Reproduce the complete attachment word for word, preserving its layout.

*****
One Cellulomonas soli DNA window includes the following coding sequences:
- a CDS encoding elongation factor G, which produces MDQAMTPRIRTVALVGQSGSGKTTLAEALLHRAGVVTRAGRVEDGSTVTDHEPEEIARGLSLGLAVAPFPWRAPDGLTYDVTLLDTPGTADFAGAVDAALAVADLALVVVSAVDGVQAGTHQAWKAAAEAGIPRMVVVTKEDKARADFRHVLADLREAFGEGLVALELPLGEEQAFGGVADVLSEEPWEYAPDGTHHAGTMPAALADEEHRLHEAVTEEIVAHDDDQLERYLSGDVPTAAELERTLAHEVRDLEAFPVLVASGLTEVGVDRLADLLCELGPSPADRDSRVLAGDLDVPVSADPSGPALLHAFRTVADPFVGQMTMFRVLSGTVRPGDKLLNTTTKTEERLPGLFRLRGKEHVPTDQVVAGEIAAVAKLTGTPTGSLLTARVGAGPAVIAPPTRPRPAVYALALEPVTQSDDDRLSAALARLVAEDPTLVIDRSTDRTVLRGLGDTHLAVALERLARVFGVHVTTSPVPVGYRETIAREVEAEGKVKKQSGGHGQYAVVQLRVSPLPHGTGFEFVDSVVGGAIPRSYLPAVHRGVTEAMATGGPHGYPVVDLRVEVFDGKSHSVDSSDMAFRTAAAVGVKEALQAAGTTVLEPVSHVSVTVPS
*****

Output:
One Cellulomonas soli DNA window includes the following coding sequences:
- a CDS encoding elongation factor G, which produces MDQAMTPRIRTVALVGQSGSGKTTLAEALLHRAGVVTRAGRVEDGSTVTDHEPEEIARGLSLGLAVAPFPWRAPDGLTYDVTLLDTPGTADFAGAVDAALAVADLALVVVSAVDGVQAGTHQAWKAAAEAGIPRMVVVTKEDKARADFRHVLADLREAFGEGLVALELPLGEEQAFGGVADVLSEEPWEYAPDGTHHAGTMPAALADEEHRLHEAVTEEIVAHDDDQLERYLSGDVPTAAELERTLAHEVRDLEAFPVLVASGLTEVGVDRLADLLCELGPSPADRDSRVLAGDLDVPVSADPSGPALLHAFRTVADPFVGQMTMFRVLSGTVRPGDKLLNTTTKTEERLPGLFRLRGKEHVPTDQVVAGEIAAVAKLTGTPTGSLLTARVGAGPAVIAPPTRPRPAVYALALEPVTQSDDDRLSAALARLVAEDPTLVIDRSTDRTVLRGLGDTHLAVALERLARVFGVHVTTSPVPVGYRETIAREVEAEGKVKKQSGGHGQYAVVQLRVSPLPHGTGFEFVDSVVGGAIPRSYLPAVHRGVTEAMATGGPHGYPVVDLRVEVFDGKSHSVDSSDMAFRTAAAVGVKEALQAAGTTVLEPVSHVSVTVPS